- 1 Use Cases
- 2 Algorithm
- 3 Implementations
- 4 Algorithm Notes
- 5 POSSE Post Discovery
- 6 Brainstorming
- 7 See Also
Reply to original
First, as part of How to make a comment, it would be more indieweb-friendly if post authoring implementations:
- automatically detected when a user is trying to reply to a POSSE'd copy (e.g. a tweet),
- auto-discovered the original post, and
- linked to the original post instead
In question form:
- How do I find an original post of a POSSE'd copy that I'm replying to?
Thread original posts and POSSE copies
Second, when POSSEing reply posts, it's useful to automatically:
- markup your reply post with in-reply-to markup to the original post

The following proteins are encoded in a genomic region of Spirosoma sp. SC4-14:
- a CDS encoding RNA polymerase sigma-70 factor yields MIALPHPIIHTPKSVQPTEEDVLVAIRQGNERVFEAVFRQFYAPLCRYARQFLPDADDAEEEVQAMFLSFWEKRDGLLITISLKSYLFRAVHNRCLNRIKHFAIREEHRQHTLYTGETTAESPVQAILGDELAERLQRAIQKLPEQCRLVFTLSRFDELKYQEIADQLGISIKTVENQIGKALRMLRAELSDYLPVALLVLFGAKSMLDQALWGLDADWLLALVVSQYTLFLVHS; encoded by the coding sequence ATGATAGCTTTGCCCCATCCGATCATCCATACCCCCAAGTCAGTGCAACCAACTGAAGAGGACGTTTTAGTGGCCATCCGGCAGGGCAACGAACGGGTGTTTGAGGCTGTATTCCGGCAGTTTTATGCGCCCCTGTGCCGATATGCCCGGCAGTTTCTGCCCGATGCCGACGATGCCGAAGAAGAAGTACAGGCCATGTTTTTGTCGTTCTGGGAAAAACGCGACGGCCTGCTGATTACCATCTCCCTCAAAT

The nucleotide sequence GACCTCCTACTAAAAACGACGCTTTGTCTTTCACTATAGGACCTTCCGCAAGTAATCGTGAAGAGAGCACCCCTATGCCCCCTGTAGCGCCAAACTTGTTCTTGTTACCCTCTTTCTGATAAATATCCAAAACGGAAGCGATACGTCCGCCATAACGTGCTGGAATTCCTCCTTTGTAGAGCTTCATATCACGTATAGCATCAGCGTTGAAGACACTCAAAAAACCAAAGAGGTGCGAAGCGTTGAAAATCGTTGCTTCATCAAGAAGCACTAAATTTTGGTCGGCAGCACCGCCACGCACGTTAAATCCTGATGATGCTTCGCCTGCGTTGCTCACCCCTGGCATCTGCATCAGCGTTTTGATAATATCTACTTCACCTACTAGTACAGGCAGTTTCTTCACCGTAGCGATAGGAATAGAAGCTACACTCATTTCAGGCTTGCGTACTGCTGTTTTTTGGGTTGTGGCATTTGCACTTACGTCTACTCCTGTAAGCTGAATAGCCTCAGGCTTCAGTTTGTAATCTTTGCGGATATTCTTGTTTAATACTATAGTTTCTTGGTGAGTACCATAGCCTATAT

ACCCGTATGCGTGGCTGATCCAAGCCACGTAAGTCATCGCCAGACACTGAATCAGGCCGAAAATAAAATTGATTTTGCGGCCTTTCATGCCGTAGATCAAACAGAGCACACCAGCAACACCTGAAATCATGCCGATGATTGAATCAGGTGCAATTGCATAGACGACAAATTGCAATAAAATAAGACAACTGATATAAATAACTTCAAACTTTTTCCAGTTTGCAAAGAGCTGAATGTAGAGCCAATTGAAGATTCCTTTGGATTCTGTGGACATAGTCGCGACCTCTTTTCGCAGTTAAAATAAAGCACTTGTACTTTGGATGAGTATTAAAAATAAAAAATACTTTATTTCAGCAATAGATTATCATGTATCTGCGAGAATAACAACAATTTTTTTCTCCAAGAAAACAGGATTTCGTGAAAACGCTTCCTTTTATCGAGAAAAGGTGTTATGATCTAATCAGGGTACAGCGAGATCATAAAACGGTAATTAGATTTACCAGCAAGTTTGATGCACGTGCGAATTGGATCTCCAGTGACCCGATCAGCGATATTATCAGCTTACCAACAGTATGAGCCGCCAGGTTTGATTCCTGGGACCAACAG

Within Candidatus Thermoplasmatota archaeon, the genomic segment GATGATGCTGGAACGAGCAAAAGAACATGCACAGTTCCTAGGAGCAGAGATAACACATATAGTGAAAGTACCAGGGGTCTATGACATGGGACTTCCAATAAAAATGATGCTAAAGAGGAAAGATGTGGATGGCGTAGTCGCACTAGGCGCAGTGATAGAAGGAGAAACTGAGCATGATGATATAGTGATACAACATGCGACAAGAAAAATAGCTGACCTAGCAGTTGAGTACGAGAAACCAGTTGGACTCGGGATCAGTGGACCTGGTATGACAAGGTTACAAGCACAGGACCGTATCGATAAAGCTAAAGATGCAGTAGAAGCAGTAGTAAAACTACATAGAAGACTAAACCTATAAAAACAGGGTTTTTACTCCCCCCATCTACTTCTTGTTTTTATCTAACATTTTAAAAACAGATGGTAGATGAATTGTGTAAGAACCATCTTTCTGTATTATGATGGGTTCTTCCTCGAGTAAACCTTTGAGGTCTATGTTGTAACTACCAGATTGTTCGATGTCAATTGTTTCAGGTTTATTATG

- when POSSEing your reply post to Twitter, set the in-reply-to-status-id to the status-id of the POSSE'd tweet copy of the original post.
- for more details see: How to POSSE a comment
How to discover an original post URL from a copy of that post at a POSSE permalink
- retrieve the POSSE permalink
- in the h-entry that represents the POSSE copy, look for a link with "u-url" and "u-uid" - use that href as the original post URL.
- otherwise look for a rel=canonical link in the POSSE'd copy that links back to an original - use that as the original post URL.
- otherwise look for a link with link text of "See Original" in the POSSE'd copy page that links back to an original - use that as the original post URL.
- otherwise if a parenthetical permashortlink citation is the last thing in the POSSE'd copy content, convert that to a URL, use that as the candidate URL
- otherwise if a URL is the last thing in the POSSE'd copy content, use that as the candidate URL